by Kyle Colona on December 29, 2011
As the year winds rapidly to a close, the usual stories of ringing out the old and ringing in the new are being featured in a variety of media outlets, and the darlings of the media in 2011, the OWS movement, appear to be headed for the dustbin of history says the UK’s Independent.
While the legacy of the OWS movement is arguable, one question that can be answered with some clarity is whether the anti-capitalist protestors had any effect on Wall Street.
And the paper opines that the answer is no.
Even though it’s been a tough year for financial firms in the US and the UK, especially in light of the fact that the global finance industry has announced more than 200,000 job cuts this year, economics and not the OWS movement had more of an effect.
Here, the British paper points put that “Morgan Stanley, one of the mightiest investment banks, set out the details of the “rolling layoffs” it began the week before Christmas. Of 1,600 jobs going across the firm, 580 will be in New York.”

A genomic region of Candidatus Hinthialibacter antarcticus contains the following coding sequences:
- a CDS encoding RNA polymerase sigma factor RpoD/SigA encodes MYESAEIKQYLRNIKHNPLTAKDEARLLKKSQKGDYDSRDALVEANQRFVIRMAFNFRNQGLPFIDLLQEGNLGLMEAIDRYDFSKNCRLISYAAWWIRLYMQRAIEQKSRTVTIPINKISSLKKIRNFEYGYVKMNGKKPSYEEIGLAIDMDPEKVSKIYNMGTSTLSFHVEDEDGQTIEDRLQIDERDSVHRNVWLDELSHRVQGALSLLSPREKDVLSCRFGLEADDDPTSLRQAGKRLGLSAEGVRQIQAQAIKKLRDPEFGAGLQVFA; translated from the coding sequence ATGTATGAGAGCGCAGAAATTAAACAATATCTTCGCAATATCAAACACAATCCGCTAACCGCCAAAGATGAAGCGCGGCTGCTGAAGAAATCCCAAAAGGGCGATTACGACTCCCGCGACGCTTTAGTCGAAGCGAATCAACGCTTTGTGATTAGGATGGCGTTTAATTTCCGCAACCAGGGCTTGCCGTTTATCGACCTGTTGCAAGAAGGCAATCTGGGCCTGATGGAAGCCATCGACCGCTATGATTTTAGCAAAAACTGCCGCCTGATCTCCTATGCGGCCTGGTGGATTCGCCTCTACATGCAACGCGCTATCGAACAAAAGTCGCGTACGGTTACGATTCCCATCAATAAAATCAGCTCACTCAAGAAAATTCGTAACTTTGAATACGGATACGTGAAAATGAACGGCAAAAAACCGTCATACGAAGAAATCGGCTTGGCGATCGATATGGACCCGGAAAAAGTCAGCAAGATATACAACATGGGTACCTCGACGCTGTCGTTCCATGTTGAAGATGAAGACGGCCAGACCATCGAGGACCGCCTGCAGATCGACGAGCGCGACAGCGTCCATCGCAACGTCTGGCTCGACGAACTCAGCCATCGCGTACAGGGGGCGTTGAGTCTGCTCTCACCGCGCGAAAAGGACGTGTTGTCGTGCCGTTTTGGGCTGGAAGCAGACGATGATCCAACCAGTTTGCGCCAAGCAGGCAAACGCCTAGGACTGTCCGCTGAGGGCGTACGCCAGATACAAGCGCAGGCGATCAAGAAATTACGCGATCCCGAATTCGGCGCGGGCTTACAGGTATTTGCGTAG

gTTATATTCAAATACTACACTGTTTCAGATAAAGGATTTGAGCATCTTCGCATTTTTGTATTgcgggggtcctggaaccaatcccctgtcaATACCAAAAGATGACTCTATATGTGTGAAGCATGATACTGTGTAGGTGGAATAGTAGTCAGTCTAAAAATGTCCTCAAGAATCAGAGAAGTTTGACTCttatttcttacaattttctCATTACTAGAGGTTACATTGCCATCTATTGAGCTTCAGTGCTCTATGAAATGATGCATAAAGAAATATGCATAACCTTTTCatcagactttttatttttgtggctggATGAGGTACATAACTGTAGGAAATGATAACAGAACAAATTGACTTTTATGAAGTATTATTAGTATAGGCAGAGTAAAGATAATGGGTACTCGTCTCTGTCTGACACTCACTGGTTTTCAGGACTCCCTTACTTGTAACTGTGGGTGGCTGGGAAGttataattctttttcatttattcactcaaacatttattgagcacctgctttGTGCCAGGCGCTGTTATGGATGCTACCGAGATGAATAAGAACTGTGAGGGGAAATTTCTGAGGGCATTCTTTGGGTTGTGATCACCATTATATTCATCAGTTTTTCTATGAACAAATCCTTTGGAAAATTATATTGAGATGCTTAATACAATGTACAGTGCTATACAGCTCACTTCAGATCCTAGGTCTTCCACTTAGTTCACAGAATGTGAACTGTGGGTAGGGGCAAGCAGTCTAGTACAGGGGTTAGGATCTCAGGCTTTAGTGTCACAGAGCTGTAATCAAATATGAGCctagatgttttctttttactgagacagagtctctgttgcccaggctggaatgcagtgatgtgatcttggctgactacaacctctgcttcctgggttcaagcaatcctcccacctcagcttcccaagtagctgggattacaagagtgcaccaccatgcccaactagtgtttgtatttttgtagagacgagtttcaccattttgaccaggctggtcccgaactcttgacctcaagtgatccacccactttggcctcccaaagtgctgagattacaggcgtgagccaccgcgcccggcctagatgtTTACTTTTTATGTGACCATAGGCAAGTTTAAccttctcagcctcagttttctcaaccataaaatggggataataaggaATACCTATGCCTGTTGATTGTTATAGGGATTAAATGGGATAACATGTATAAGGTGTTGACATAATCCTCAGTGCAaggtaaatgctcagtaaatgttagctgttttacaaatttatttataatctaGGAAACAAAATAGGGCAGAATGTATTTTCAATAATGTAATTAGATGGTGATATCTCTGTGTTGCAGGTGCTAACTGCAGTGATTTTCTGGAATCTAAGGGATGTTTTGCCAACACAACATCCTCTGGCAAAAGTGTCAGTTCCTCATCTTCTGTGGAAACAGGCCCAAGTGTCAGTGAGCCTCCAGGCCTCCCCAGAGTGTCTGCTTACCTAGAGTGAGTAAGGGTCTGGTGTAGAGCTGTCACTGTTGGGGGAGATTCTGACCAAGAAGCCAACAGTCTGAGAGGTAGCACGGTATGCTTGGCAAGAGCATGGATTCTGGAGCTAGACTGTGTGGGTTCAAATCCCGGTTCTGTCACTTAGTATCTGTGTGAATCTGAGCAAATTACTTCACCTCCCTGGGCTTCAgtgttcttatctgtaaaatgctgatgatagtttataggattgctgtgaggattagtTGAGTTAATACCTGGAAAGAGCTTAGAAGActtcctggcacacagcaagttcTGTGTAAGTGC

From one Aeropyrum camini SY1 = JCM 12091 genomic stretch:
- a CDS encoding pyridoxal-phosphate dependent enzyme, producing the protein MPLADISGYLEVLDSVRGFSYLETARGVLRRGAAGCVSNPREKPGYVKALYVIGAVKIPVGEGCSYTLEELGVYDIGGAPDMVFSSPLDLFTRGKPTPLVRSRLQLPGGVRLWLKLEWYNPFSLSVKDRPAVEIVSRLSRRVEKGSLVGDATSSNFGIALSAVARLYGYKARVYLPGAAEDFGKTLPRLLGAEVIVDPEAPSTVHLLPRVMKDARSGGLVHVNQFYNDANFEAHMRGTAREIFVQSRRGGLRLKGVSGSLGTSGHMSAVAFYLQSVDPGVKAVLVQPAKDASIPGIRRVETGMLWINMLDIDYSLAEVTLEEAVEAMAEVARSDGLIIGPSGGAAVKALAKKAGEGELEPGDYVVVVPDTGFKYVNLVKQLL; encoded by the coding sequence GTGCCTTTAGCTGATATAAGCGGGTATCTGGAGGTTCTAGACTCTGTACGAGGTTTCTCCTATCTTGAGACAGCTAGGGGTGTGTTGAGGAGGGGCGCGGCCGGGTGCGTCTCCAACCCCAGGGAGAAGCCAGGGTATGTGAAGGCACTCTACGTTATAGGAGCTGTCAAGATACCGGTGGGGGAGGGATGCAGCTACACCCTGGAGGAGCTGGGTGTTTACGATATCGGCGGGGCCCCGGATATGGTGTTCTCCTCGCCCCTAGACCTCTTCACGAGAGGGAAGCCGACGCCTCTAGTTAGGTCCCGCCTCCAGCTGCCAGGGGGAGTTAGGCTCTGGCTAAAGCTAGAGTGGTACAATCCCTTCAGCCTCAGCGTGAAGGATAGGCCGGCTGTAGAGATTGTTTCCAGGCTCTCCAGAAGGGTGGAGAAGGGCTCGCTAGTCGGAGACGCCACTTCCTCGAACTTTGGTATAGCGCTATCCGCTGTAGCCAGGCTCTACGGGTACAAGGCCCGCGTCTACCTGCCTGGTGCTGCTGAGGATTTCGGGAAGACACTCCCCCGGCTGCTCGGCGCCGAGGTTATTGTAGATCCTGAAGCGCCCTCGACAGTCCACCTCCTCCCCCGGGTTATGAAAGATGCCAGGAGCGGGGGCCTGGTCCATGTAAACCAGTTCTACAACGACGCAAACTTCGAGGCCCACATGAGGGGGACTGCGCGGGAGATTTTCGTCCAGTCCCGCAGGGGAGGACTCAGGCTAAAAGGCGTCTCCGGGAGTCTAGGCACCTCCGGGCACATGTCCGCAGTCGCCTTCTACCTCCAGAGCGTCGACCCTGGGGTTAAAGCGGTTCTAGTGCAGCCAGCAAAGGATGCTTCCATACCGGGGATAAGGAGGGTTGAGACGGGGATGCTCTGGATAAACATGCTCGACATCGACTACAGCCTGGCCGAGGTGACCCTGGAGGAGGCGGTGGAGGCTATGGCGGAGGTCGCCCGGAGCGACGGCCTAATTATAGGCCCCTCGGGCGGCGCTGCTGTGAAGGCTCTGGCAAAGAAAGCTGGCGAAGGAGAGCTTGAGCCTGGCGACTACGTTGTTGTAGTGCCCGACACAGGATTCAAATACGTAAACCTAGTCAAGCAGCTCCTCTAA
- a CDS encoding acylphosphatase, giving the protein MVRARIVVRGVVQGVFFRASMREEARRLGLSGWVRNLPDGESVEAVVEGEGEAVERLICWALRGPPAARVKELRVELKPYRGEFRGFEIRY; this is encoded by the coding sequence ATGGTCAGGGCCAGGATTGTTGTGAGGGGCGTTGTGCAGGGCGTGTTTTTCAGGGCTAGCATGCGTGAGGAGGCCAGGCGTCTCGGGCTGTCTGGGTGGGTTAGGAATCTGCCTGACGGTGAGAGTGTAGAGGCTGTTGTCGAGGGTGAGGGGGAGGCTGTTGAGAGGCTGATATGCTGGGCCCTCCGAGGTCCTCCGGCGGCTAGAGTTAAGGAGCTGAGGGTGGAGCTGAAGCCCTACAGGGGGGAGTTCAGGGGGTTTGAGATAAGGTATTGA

That’s gonna leave a mark, and not just in Zuccotti Park.
Obviously there are many factors contributing to the retrenchment of the financial world, in particular, “a new mood of caution among clients, shareholders and regulators has been crimping profits.”
Coupled with the reform laws like Dodd-Frank and the Basel III Accord, as well as “new rules coming to curb profitable inter-bank derivatives trades” the global markets beyond Wall Street will continue to hunker down, not for only the time being, but quite possibly the long haul.
What’s a protestor to do if there’s no one left to protest?
Of course, business will go on and Wall Street’s lobbying has continued and the story notes that “the coming election will most likely prove the test of OWS’s influence.”
Because politicos, in the final analysis, still need Wall Street’s money, and money still makes the world go around.
Kyle Colona is a New York based freelance writer and a Feature Writer for the Compliance Exchange. He has an extensive background in legal and regulatory affairs in the financial services sector and his work has appeared in a variety of print and on-line publications.